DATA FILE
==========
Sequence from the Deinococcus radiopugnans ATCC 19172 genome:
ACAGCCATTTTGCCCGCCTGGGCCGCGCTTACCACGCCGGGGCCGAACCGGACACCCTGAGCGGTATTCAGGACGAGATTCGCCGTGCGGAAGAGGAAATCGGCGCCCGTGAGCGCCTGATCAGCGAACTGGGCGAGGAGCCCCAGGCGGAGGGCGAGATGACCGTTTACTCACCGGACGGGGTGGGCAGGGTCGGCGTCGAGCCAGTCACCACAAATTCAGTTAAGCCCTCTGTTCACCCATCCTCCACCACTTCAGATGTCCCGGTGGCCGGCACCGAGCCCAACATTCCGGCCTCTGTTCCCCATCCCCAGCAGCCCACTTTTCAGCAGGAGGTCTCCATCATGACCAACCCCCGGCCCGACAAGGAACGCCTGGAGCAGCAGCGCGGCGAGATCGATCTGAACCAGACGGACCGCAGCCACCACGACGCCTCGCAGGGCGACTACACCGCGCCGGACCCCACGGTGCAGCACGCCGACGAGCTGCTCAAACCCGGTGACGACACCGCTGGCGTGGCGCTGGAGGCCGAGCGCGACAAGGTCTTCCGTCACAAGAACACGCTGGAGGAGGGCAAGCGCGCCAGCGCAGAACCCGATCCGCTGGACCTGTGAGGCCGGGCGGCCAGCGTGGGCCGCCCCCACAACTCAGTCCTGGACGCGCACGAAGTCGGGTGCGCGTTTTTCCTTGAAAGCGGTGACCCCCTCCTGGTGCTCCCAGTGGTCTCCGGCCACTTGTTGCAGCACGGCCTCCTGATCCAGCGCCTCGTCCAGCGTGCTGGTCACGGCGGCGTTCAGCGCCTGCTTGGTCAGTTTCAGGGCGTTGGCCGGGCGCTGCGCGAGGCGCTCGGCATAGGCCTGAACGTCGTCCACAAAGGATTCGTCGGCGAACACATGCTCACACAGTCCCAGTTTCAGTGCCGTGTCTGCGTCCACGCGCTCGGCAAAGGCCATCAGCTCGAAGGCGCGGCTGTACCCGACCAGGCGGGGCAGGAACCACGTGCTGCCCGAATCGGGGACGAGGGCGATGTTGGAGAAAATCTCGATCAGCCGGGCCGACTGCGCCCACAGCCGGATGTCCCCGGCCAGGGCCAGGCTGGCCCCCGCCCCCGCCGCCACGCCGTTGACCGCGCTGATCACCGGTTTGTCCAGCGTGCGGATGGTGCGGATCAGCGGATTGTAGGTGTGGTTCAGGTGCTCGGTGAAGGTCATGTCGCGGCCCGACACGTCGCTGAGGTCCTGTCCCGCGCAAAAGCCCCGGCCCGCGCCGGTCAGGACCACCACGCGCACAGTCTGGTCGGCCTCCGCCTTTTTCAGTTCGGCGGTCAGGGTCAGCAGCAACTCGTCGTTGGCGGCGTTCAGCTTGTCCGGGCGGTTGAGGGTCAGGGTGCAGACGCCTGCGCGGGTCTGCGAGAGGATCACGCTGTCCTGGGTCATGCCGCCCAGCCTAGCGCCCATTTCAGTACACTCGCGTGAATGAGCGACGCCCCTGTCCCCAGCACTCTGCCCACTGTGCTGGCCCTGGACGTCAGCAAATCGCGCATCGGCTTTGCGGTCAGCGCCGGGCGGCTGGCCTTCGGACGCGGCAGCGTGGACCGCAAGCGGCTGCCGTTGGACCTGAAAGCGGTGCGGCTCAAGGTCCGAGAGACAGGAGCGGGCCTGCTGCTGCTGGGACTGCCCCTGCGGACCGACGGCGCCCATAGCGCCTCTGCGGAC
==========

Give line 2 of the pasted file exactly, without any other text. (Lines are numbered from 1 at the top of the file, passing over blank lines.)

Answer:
ACAGCCATTTTGCCCGCCTGGGCCGCGCTTACCACGCCGGGGCCGAACCGGACACCCTGAGCGGTATTCAGGACGAGATTCGCCGTGCGGAAGAGGAAATCGGCGCCCGTGAGCGCCTGATCAGCGAACTGGGCGAGGAGCCCCAGGCGGAGGGCGAGATGACCGTTTACTCACCGGACGGGGTGGGCAGGGTCGGCGTCGAGCCAGTCACCACAAATTCAGTTAAGCCCTCTGTTCACCCATCCTCCACCACTTCAGATGTCCCGGTGGCCGGCACCGAGCCCAACATTCCGGCCTCTGTTCCCCATCCCCAGCAGCCCACTTTTCAGCAGGAGGTCTCCATCATGACCAACCCCCGGCCCGACAAGGAACGCCTGGAGCAGCAGCGCGGCGAGATCGATCTGAACCAGACGGACCGCAGCCACCACGACGCCTCGCAGGGCGACTACACCGCGCCGGACCCCACGGTGCAGCACGCCGACGAGCTGCTCAAACCCGGTGACGACACCGCTGGCGTGGCGCTGGAGGCCGAGCGCGACAAGGTCTTCCGTCACAAGAACACGCTGGAGGAGGGCAAGCGCGCCAGCGCAGAACCCGATCCGCTGGACCTGTGAGGCCGGGCGGCCAGCGTGGGCCGCCCCCACAACTCAGTCCTGGACGCGCACGAAGTCGGGTGCGCGTTTTTCCTTGAAAGCGGTGACCCCCTCCTGGTGCTCCCAGTGGTCTCCGGCCACTTGTTGCAGCACGGCCTCCTGATCCAGCGCCTCGTCCAGCGTGCTGGTCACGGCGGCGTTCAGCGCCTGCTTGGTCAGTTTCAGGGCGTTGGCCGGGCGCTGCGCGAGGCGCTCGGCATAGGCCTGAACGTCGTCCACAAAGGATTCGTCGGCGAACACATGCTCACACAGTCCCAGTTTCAGTGCCGTGTCTGCGTCCACGCGCTCGGCAAAGGCCATCAGCTCGAAGGCGCGGCTGTACCCGACCAGGCGGGGCAGGAACCACGTGCTGCCCGAATCGGGGACGAGGGCGATGTTGGAGAAAATCTCGATCAGCCGGGCCGACTGCGCCCACAGCCGGATGTCCCCGGCCAGGGCCAGGCTGGCCCCCGCCCCCGCCGCCACGCCGTTGACCGCGCTGATCACCGGTTTGTCCAGCGTGCGGATGGTGCGGATCAGCGGATTGTAGGTGTGGTTCAGGTGCTCGGTGAAGGTCATGTCGCGGCCCGACACGTCGCTGAGGTCCTGTCCCGCGCAAAAGCCCCGGCCCGCGCCGGTCAGGACCACCACGCGCACAGTCTGGTCGGCCTCCGCCTTTTTCAGTTCGGCGGTCAGGGTCAGCAGCAACTCGTCGTTGGCGGCGTTCAGCTTGTCCGGGCGGTTGAGGGTCAGGGTGCAGACGCCTGCGCGGGTCTGCGAGAGGATCACGCTGTCCTGGGTCATGCCGCCCAGCCTAGCGCCCATTTCAGTACACTCGCGTGAATGAGCGACGCCCCTGTCCCCAGCACTCTGCCCACTGTGCTGGCCCTGGACGTCAGCAAATCGCGCATCGGCTTTGCGGTCAGCGCCGGGCGGCTGGCCTTCGGACGCGGCAGCGTGGACCGCAAGCGGCTGCCGTTGGACCTGAAAGCGGTGCGGCTCAAGGTCCGAGAGACAGGAGCGGGCCTGCTGCTGCTGGGACTGCCCCTGCGGACCGACGGCGCCCATAGCGCCTCTGCGGAC